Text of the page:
Katherine Freeman, Evan Pugh University Professor of Geosciences, will give an overview of the NASA's OSIRIS-Rex mission and the state-of-the-art methods Penn State brings to the mission in her talk "Preparing for the OSIRIS-REx Sample Return" at 4 p.m. on Monday, Feb. 20.
Rocks, rain and carbon dioxide help control Earth’s climate over thousands of years — like a thermostat — through a process called weathering. A new study led by Penn State scientists may improve our understanding of how this thermostat responds as temperatures change.
The student committee of the College of Earth and Mineral Sciences Sustainability Council will host its first alumni panel discussion, “Be the Change,” from 5 to 6 p.m. on Monday, Feb 6 in 603 Barron Innovation Hub.
For Haley Sankey, assistant teaching professor of energy and sustainability policy, it was a teacher’s humor, patience and ability to empower that inspired her to become an educator.
Five Penn State faculty members in areas ranging from the geosciences and atmospheric science to plant ecology and genome editing have been elected to the 2022 cohort of fellows of the American Association for the Advancement of Science (AAAS), the world’s largest general scientific society.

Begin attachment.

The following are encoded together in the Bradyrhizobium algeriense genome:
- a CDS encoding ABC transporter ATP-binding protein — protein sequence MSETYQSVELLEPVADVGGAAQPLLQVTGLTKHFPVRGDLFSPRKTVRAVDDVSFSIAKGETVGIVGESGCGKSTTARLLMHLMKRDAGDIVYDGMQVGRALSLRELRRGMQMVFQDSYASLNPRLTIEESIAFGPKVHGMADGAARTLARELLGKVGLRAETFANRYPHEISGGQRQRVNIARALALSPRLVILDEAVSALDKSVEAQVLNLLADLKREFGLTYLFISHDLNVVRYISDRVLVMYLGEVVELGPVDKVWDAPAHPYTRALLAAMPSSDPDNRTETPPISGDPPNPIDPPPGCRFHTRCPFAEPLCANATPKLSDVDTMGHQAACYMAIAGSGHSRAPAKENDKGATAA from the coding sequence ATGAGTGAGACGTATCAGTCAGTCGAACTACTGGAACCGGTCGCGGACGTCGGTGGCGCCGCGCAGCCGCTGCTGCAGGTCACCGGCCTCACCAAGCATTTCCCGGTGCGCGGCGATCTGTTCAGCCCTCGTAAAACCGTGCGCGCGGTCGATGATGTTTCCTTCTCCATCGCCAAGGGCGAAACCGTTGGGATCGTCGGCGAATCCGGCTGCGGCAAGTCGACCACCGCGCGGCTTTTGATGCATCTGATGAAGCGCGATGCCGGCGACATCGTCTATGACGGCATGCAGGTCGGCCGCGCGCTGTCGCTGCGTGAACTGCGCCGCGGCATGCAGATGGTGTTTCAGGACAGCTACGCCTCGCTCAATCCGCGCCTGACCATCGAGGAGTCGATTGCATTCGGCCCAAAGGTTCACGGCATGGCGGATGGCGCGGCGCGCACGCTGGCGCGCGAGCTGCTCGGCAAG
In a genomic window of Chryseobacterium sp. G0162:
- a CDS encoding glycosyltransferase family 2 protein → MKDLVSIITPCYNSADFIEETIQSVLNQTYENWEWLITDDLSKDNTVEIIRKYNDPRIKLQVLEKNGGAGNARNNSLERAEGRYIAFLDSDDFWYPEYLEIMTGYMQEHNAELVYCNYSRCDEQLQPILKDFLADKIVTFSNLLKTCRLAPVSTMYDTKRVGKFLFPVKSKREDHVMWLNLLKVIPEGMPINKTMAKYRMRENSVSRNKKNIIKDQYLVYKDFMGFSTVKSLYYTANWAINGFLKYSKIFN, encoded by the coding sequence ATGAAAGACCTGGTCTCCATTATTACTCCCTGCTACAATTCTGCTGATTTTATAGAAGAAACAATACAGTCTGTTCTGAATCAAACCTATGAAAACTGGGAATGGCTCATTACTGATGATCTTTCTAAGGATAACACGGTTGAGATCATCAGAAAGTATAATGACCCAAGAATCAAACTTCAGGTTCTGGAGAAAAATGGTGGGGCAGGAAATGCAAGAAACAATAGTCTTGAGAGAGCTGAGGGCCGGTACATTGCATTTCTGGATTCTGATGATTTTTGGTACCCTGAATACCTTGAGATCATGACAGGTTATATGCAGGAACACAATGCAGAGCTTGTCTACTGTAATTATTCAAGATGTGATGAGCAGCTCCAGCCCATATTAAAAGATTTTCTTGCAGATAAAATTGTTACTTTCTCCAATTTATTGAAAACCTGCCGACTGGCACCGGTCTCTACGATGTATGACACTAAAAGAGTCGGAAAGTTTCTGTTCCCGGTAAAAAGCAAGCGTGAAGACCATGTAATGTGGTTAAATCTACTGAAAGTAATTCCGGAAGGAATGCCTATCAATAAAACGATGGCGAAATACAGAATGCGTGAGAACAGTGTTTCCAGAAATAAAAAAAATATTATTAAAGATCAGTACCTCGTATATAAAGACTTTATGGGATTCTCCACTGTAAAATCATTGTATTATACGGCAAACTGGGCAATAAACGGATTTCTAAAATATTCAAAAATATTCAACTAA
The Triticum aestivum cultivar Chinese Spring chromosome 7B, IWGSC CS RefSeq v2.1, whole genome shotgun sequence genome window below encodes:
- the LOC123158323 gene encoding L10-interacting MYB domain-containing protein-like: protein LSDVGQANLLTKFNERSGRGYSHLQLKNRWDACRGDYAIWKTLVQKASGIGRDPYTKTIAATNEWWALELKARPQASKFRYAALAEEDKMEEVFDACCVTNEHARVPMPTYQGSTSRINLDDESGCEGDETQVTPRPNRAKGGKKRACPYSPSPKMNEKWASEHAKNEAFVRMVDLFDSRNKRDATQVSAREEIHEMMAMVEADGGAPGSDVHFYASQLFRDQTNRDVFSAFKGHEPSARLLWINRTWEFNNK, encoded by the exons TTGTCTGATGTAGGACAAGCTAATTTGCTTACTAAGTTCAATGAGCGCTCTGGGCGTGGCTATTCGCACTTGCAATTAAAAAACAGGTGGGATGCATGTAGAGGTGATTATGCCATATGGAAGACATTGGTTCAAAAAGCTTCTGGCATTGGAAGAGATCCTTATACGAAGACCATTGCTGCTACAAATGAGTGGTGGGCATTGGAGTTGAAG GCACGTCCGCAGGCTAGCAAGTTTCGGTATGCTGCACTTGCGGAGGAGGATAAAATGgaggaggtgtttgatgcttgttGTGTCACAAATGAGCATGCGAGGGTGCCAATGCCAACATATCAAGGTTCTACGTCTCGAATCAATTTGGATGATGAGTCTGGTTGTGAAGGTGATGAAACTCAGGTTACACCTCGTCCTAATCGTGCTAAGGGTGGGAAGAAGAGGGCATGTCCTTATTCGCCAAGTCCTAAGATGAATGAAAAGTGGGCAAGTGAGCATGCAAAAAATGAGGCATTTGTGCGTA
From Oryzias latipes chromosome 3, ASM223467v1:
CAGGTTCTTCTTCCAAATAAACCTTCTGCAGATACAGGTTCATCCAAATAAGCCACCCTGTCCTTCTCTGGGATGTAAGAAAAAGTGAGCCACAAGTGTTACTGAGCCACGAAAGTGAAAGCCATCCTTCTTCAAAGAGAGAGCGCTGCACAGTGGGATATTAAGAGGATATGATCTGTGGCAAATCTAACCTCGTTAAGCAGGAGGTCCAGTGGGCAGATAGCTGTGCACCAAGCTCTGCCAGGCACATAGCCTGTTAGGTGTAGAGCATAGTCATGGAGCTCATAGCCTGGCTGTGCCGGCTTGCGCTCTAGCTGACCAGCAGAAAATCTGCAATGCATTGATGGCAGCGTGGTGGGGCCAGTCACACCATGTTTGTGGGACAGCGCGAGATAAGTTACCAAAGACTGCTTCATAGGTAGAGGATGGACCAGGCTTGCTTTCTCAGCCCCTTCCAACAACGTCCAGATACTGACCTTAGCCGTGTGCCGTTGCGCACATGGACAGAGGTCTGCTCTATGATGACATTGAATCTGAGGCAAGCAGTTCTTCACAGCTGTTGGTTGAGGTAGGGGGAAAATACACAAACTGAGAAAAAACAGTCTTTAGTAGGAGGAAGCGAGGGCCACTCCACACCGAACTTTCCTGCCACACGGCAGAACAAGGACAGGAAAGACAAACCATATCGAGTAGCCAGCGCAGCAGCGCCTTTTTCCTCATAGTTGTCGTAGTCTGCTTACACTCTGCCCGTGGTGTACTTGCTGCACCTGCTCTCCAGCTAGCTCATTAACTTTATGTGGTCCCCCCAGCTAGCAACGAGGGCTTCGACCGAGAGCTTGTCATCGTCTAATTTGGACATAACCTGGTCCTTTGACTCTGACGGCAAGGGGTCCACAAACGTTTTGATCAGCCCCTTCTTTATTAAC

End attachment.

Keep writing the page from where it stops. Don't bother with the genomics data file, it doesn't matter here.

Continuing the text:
A large family of chemicals used for decades to improve our lives — from nonstick cooking pans to waterproof clothing — are now known as "forever chemicals" because they do not easily break down in the environment and pose potential health risks as they build up in our bodies. A new study may improve our understanding of how these chemicals move in the groundwater, according to a team of scientists.
The oldest known Earth stuff that remains on the surface of our planet is a mineral that's been called the "Time Lord" because it's so incredibly good at keeping geologic time.
Changes in Earth’s orbit that favored hotter conditions may have helped trigger a rapid global warming event 56 million years ago that is considered an analogue for modern climate change, according to an international team of scientists.
Three Penn State faculty — Kate Freeman, Evan Pugh University Professor of Geosciences, Christopher House, professor of geosciences, and Allison Baczynski, associate research professor of geosciences — have been selected to join the NASA Origins, Spectral Interpretation, Resource Identification, and Security–Regolith Explorer (OSIRIS-REx) mission to analyze samples from the asteroid Bennu.
At a large school like Penn State, it can sometimes be hard to find your niche — however, the College of Earth and Mineral Sciences Academy for Global Experience, or EMSAGE, encouraged senior Mufaddal Gheewala to discover his place on campus.